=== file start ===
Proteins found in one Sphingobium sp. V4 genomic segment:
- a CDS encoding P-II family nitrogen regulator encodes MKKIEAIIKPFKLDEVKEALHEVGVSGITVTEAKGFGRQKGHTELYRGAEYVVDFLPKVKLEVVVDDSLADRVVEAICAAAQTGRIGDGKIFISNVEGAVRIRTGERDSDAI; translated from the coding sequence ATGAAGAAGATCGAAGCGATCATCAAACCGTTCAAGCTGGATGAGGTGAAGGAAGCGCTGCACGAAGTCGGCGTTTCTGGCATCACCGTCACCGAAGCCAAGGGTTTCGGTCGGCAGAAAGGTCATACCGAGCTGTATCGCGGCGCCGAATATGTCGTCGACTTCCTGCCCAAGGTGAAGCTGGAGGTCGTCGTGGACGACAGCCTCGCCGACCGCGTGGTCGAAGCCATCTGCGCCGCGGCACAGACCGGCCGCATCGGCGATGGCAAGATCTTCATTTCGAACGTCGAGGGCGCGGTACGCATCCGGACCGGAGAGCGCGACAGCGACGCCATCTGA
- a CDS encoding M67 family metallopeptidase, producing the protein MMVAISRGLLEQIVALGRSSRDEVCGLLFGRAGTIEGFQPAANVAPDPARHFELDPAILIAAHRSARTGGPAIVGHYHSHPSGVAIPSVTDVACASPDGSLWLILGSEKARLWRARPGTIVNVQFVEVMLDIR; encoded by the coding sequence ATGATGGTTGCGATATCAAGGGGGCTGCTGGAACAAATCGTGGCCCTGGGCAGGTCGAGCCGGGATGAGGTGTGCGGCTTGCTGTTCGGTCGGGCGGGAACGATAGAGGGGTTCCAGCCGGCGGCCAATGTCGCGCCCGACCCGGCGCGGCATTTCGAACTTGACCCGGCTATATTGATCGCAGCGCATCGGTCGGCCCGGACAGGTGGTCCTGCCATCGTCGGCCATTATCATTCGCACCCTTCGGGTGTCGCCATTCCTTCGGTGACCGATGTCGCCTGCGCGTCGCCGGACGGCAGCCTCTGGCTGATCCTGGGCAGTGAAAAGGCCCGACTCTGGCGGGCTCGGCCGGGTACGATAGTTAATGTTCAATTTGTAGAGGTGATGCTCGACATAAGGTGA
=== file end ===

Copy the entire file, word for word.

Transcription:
Proteins found in one Sphingobium sp. V4 genomic segment:
- a CDS encoding P-II family nitrogen regulator encodes MKKIEAIIKPFKLDEVKEALHEVGVSGITVTEAKGFGRQKGHTELYRGAEYVVDFLPKVKLEVVVDDSLADRVVEAICAAAQTGRIGDGKIFISNVEGAVRIRTGERDSDAI; translated from the coding sequence ATGAAGAAGATCGAAGCGATCATCAAACCGTTCAAGCTGGATGAGGTGAAGGAAGCGCTGCACGAAGTCGGCGTTTCTGGCATCACCGTCACCGAAGCCAAGGGTTTCGGTCGGCAGAAAGGTCATACCGAGCTGTATCGCGGCGCCGAATATGTCGTCGACTTCCTGCCCAAGGTGAAGCTGGAGGTCGTCGTGGACGACAGCCTCGCCGACCGCGTGGTCGAAGCCATCTGCGCCGCGGCACAGACCGGCCGCATCGGCGATGGCAAGATCTTCATTTCGAACGTCGAGGGCGCGGTACGCATCCGGACCGGAGAGCGCGACAGCGACGCCATCTGA
- a CDS encoding M67 family metallopeptidase, producing the protein MMVAISRGLLEQIVALGRSSRDEVCGLLFGRAGTIEGFQPAANVAPDPARHFELDPAILIAAHRSARTGGPAIVGHYHSHPSGVAIPSVTDVACASPDGSLWLILGSEKARLWRARPGTIVNVQFVEVMLDIR; encoded by the coding sequence ATGATGGTTGCGATATCAAGGGGGCTGCTGGAACAAATCGTGGCCCTGGGCAGGTCGAGCCGGGATGAGGTGTGCGGCTTGCTGTTCGGTCGGGCGGGAACGATAGAGGGGTTCCAGCCGGCGGCCAATGTCGCGCCCGACCCGGCGCGGCATTTCGAACTTGACCCGGCTATATTGATCGCAGCGCATCGGTCGGCCCGGACAGGTGGTCCTGCCATCGTCGGCCATTATCATTCGCACCCTTCGGGTGTCGCCATTCCTTCGGTGACCGATGTCGCCTGCGCGTCGCCGGACGGCAGCCTCTGGCTGATCCTGGGCAGTGAAAAGGCCCGACTCTGGCGGGCTCGGCCGGGTACGATAGTTAATGTTCAATTTGTAGAGGTGATGCTCGACATAAGGTGA